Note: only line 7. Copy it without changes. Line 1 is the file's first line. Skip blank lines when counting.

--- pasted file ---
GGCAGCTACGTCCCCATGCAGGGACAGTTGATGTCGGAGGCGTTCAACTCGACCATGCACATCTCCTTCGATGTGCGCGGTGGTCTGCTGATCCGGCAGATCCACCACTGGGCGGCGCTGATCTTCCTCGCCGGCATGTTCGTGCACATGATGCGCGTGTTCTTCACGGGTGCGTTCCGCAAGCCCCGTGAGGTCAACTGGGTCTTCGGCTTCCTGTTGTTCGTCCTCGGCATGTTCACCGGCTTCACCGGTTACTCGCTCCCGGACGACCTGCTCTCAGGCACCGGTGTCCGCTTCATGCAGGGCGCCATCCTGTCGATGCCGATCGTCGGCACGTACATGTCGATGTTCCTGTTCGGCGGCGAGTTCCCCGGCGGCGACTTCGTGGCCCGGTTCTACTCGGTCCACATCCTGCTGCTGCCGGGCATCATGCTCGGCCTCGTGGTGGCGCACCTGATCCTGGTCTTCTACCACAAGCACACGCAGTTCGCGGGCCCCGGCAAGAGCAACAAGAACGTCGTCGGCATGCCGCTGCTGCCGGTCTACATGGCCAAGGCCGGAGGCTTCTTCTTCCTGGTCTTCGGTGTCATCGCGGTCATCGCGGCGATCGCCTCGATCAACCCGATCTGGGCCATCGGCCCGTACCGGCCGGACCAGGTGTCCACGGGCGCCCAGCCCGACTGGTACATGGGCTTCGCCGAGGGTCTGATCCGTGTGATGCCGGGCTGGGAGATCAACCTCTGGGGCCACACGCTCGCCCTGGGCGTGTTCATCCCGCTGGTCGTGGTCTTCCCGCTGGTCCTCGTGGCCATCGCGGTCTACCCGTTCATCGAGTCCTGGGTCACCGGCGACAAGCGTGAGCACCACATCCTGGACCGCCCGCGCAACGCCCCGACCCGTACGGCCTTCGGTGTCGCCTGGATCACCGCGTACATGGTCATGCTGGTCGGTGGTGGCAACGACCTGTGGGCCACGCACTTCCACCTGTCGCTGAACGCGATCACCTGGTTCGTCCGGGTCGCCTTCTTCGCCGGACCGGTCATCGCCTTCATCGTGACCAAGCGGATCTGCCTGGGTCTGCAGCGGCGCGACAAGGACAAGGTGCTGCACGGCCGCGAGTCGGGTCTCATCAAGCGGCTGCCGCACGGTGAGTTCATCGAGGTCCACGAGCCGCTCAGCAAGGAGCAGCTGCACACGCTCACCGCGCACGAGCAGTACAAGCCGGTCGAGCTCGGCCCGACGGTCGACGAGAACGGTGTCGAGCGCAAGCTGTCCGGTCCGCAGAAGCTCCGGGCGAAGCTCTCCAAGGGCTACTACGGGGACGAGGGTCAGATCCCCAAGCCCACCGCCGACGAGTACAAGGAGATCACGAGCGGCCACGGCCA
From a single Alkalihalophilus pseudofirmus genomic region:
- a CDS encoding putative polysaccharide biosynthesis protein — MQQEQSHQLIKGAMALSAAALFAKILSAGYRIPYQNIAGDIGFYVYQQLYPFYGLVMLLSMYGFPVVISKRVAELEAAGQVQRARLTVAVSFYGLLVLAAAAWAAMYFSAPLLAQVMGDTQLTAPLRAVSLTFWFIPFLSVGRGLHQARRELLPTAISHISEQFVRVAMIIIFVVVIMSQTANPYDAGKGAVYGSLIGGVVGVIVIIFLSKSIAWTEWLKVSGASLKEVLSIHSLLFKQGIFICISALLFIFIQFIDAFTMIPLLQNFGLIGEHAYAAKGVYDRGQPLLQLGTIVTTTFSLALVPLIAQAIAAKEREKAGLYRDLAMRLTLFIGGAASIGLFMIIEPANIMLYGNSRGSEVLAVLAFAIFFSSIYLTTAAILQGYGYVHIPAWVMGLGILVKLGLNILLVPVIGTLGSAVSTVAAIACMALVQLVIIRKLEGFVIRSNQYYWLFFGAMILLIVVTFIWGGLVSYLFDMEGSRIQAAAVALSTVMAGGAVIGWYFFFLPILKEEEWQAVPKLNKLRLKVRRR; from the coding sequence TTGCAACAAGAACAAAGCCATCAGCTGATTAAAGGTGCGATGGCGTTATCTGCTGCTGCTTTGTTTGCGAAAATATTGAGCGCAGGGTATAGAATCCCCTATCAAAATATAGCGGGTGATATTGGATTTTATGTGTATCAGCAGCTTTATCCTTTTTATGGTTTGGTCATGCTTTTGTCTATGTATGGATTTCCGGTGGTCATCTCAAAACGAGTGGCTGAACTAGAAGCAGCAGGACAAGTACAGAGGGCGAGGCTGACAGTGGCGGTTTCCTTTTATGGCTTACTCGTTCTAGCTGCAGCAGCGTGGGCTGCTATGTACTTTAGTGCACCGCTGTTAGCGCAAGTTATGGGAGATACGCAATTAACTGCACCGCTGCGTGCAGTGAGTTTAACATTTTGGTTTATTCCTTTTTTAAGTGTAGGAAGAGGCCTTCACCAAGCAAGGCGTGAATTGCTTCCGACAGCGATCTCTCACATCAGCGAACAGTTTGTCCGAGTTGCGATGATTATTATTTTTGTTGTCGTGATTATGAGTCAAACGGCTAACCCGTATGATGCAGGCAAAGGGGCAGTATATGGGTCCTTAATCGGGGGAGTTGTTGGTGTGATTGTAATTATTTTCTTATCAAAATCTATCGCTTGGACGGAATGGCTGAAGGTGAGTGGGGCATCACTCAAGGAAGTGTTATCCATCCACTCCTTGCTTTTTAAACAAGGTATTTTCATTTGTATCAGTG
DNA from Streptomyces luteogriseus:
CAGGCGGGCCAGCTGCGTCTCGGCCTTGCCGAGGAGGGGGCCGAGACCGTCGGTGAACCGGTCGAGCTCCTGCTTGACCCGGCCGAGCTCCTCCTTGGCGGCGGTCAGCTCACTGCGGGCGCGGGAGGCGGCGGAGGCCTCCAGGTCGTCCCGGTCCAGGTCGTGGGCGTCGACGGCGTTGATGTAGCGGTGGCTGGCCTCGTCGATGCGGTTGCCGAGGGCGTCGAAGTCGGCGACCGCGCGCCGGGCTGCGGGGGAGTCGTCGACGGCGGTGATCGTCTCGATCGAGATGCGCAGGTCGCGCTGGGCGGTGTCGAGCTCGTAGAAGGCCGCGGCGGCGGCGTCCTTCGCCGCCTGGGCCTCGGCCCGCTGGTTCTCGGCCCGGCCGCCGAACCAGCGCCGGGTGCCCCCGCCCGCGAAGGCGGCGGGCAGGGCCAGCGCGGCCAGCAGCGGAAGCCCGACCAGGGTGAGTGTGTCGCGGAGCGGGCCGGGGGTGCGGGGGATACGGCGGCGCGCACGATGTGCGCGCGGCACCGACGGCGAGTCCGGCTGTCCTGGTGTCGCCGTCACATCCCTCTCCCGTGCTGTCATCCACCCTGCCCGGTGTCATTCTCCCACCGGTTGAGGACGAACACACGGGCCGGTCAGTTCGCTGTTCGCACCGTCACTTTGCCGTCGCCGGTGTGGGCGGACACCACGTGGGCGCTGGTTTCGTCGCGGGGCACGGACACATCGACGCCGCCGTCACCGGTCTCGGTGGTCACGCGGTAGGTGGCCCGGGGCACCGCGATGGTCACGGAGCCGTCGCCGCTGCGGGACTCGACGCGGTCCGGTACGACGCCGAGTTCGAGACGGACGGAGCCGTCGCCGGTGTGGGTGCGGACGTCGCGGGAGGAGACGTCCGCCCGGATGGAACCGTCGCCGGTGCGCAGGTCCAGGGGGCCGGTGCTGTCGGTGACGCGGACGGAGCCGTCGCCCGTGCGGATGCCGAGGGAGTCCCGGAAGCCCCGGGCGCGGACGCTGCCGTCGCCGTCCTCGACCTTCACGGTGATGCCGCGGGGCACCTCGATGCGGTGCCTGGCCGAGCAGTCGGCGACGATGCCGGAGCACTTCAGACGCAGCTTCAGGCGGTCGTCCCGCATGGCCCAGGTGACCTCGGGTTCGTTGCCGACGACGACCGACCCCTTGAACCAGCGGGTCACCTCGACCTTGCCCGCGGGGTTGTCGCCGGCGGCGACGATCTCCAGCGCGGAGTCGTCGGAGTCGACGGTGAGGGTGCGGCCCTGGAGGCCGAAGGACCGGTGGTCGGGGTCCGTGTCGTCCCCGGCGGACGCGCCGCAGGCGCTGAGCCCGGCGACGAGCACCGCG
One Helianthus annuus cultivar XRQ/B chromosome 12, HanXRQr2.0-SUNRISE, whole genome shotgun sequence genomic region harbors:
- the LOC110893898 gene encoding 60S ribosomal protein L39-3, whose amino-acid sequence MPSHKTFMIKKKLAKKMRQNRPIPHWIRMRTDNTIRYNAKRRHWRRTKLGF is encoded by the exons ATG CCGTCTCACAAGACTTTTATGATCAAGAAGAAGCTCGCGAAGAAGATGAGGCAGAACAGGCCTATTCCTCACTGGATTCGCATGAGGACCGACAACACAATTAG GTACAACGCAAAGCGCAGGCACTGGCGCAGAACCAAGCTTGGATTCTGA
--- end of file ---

- the LOC110893898 gene encoding 60S ribosomal protein L39-3, whose amino-acid sequence MPSHKTFMIKKKLAKKMRQNRPIPHWIRMRTDNTIRYNAKRRHWRRTKLGF is encoded by the exons ATG CCGTCTCACAAGACTTTTATGATCAAGAAGAAGCTCGCGAAGAAGATGAGGCAGAACAGGCCTATTCCTCACTGGATTCGCATGAGGACCGACAACACAATTAG GTACAACGCAAAGCGCAGGCACTGGCGCAGAACCAAGCTTGGATTCTGA